QUESTION: We have been seeing a number of woolybear
caterpillars this past week. What sort
of damage will they do to our landscape plants?
Should we be spraying them with an insecticide?
ANSWER: Wooly bear caterpillars are a common
sight this time of year. After a summer spent
munching on grass and leaves, the wooly bear caterpillar
is crawling now-----all over
sidewalks, roads, decks and patios. Although there are several species of fuzzy
caterpillars that range from blond to orange in color, the banded wooly bear is
the one most commonly found this time of year. They are easily recognized by
their fuzziness and characteristic color pattern. Each end is clothed in dense
black hairs and the middle third is rusty orange to yellow in
color. Supposedly the name of these little critters comes from
their similarity with bears---their hairy appearance and their wandering
habits. They are the caterpillar or larval stage of the Isabella moth (Isia isabella).
Although they feed on many plants, these caterpillars rarely cause major damage
because they feed so late in the season.
Some people have had reactions to
the hairs of these caterpillars ranging from allergies to rashes. In one
instance a hair got caught in the eyeball of a child who been playing with one
of the caterpillars. The hair had to be surgically removed. from the
eyeball. Its best to not allow children to play with caterpillars, but
wooly bears are otherwise harmless.
Now that fall has arrived,
these caterpillars begin wandering in search of a good place to cozy
up for the winter. They actually make their own antifreeze in order to survive
even the coldest temperatures. With the warmth of spring, they pupate
within a silken cocoon. The caterpillar form feeds on a variety of herbaceous
plants. Included among the hosts are grasses and some weeds. They
are particularly fond of narrow leafed plantain which is a common garden weed
that is found in lawns. It is not known to feed extensively on
ornamental landscape plants or vegetables.
Folklore says the wider the bands of
black hairs, the more severe the upcoming winter. According to
entomologists, the year-to-year variation in the size of the colored ban is due
to age and rainfall. Older caterpillars have more black than young ones
and caterpillars that feed and grow in an area where the fall weather is wetter
have more black hair than caterpillars from dry areas. The band width on
individual caterpillars make for interesting conversation and that’s about
QUESTION: The leaves on our trees are being completely eaten by caterpillars. Will they eventually kill the tree?
ANSWER: Tent caterpillar infestations are
being reported throughout our coastal area. They are easy to notice with
their unsightly tents and defoliation of deciduous trees. These notorious
caterpillars attack a wide variety of plants including alder, apple, ash,
birch, cherry, cottonwood, willow, fruit trees, and roses. During heavy
infestations the caterpillars will migrate and feed on many other plants.
Early in their development, tent
caterpillars tend to eat all of the leaves on one branch before moving on to
the next. Later, they split into smaller groups and attack several
branches. A single tent may result in 20% defoliation of a small
tree. Trees infested with several tents are often totally
defoliated. A single occurrence rarely kills a tree, but it does reduce
growth and makes the tree more susceptible to other hazards such as drought and
disease. A healthy tree which has been attacked will usually grow new
leaves by mid-summer.
There are two kinds of tent
caterpillars that occur here—forest and western. Forest tent caterpillars
do not form a true tent despite their name. Rather they spin silken mats
on tree branches or trunks. The mature caterpillar is about 2 inches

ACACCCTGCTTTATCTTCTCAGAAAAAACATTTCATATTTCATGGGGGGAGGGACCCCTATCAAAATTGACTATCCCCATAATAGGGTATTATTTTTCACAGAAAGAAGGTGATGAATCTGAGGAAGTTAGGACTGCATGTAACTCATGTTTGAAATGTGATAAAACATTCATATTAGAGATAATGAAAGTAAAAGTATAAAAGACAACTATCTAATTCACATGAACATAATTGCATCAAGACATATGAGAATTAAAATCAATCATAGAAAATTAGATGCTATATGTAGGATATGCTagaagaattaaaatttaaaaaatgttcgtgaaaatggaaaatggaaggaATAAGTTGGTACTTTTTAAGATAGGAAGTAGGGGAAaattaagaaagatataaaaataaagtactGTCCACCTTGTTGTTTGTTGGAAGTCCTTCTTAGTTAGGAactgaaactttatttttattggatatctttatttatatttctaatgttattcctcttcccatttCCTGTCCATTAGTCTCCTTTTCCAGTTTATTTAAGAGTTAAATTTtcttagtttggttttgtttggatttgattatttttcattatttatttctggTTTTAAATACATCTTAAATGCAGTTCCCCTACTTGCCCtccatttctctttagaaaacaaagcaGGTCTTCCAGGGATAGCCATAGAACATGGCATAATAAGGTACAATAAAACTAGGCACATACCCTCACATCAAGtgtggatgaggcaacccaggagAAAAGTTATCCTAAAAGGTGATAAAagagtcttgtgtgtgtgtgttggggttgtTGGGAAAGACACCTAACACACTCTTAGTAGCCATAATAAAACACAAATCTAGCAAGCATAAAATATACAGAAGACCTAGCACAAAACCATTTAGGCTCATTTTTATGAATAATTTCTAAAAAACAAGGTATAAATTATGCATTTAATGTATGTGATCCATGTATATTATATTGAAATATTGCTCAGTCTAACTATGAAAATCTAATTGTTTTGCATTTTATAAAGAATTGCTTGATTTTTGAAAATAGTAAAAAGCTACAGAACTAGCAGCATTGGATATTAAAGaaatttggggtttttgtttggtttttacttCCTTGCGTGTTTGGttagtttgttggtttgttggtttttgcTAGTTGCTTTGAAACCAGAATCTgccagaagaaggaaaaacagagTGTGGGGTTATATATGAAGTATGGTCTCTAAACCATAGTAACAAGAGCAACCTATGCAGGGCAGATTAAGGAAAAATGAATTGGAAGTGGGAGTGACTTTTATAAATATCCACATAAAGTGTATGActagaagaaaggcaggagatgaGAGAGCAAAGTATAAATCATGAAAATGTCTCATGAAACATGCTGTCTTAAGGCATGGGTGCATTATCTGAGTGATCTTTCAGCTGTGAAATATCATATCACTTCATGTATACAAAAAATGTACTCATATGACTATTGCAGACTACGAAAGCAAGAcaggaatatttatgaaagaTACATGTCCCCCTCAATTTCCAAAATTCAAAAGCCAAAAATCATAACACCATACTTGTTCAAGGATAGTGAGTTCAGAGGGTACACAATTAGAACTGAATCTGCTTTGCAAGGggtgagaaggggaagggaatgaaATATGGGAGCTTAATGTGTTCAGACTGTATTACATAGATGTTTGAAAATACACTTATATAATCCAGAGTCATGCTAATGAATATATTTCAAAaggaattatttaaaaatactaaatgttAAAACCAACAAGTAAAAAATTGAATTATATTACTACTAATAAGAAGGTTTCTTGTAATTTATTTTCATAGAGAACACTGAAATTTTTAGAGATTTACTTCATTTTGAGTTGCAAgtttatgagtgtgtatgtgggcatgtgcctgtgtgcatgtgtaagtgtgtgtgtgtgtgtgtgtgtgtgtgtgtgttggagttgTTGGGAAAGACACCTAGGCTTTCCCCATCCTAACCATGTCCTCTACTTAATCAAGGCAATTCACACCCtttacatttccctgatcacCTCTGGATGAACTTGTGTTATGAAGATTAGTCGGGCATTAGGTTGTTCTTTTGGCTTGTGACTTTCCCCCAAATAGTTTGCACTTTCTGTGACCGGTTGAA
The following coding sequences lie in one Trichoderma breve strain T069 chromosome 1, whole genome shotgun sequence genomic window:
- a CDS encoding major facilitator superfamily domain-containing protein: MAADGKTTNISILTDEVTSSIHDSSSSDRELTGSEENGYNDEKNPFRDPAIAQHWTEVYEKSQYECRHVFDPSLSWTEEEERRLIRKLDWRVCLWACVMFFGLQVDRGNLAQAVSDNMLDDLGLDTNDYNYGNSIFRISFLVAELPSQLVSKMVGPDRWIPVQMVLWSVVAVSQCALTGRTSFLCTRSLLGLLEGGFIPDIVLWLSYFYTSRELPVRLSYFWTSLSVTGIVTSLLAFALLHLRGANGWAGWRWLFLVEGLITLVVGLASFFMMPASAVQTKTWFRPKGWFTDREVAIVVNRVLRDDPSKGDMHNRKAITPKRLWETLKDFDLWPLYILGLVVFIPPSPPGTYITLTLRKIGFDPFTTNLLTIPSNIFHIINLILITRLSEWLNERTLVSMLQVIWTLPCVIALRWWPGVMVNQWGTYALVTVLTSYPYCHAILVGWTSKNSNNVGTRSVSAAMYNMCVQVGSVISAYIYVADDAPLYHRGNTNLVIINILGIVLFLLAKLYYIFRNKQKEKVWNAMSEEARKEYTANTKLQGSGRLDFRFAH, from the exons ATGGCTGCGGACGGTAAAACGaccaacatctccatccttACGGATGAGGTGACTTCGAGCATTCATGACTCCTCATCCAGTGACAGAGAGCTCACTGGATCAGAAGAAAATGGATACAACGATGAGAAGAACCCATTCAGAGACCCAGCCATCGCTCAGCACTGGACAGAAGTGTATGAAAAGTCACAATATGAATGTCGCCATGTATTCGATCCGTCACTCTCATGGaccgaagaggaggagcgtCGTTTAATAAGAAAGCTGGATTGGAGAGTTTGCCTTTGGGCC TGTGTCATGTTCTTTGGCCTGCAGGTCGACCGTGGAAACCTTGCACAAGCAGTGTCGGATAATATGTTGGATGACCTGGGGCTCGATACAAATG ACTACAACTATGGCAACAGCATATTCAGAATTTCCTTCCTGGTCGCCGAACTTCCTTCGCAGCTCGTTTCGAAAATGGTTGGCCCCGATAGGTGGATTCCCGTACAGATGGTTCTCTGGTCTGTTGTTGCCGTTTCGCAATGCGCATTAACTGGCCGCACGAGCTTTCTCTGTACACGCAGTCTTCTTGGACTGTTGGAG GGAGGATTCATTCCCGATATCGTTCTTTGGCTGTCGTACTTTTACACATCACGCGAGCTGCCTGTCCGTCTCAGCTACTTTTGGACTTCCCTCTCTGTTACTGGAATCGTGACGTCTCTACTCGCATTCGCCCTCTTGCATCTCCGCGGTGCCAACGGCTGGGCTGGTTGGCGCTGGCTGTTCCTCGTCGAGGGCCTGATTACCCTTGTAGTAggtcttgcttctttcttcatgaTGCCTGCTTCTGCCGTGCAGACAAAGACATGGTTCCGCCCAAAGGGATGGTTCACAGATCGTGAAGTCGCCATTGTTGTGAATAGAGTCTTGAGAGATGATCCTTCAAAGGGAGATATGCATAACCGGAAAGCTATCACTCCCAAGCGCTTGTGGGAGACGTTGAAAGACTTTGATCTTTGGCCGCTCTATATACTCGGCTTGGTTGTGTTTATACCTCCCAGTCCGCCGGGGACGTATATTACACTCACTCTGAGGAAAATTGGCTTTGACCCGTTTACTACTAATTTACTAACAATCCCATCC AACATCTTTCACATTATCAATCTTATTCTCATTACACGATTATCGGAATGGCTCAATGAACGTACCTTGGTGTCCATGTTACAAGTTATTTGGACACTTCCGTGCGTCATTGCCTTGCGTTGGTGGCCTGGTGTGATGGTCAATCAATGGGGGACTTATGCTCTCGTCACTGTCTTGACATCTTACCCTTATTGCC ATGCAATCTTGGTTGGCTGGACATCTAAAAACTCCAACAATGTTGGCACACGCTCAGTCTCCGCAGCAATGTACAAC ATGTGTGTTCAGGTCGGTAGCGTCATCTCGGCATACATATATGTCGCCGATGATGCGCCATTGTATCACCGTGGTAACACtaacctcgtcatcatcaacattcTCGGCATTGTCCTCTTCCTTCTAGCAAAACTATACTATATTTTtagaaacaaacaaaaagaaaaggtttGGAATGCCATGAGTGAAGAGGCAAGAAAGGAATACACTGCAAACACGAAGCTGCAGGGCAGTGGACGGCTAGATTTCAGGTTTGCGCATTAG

long. Its body is blue with black spatters and has white,
The western tent caterpillar is
often the most numerous in western Washington and has orange and black markings
which are familiar to many people. This species spins tents on the tips
of branches. The eggs hatch in early spring just as the new buds break in
April or May. The young larvae begin feeding in groups. The larvae of
both species molt (shed their skins) four times during their five to six week
As the caterpillars mature, they
begin to feed in small groups or singly. Just before they spin their cocoons in
mid-June, they crawl about looking for a protected place in plants or on
structures to attach their cocoons. The adult moths emerge in approximately 7
to 10 days. The moths are stout-bodied and light brown. They often fly in
clusters around street or porch lights on summer evenings. After the moths
mate, the females lay 100 to 350 eggs in a froth-covered band around small
twigs or branches of host trees. The eggs mature in about 3 weeks but do not
hatch until the following spring.
In most years, tent caterpillars are
primarily a nuisance. They do not transmit diseases to humans, do not
bite and are not poisonous.
Tent caterpillars have numerous
enemies. One is the tachnid fly which parasitizes the larvae by
depositing white eggs on the caterpillar’s body. When the egg hatches, a
small maggot burrows into the caterpillar and begins feeding. Tent caterpillars
are also subject to a virus called wilt.
An effective way to control tent
caterpillars is to remove their egg cases from trees. The egg masses are a
brown or gray frothy material which has hardened to look like Styrofoam.
Most egg cases are one-half inch long bands that appear on twigs. While
some are long bands found on twigs, others are flattened shapes found on tree
trunks or buildings. In both cases, egg cases can be picked off by hand
or pruned out.
Once the caterpillars have hatched,
the simplest way to control them is to remove and destroy the larvae and their
nests by stripping or pruning them from branches. Burning the nests, a
traditional method of control, is no longer recommended because of the fire
When tent caterpillars are numerous
or hard to reach, chemical controls are recommended. Infested trees may be
sprayed with a biological insecticide, Bacillus thuringiensis
(B.t.). The control is selective; it kills only caterpillars and is
relatively safe for other insects, fish, birds, and warm blooded animals.
Thorough coverage of foliage is necessary, and spraying should not begin until
early signs of leaf damage appear. The effects of B.t. are not immediately
apparent. Caterpillars sicken and stop feeding right away, but they do
not die for a few days.
QUESTION: Our tree is filled with what we believe to be
tent caterpillars. Should we spray them
ANSWER: Right on schedule, fall webworm infestations
are beginning to appear on deciduous trees and shrubs throughout our coastal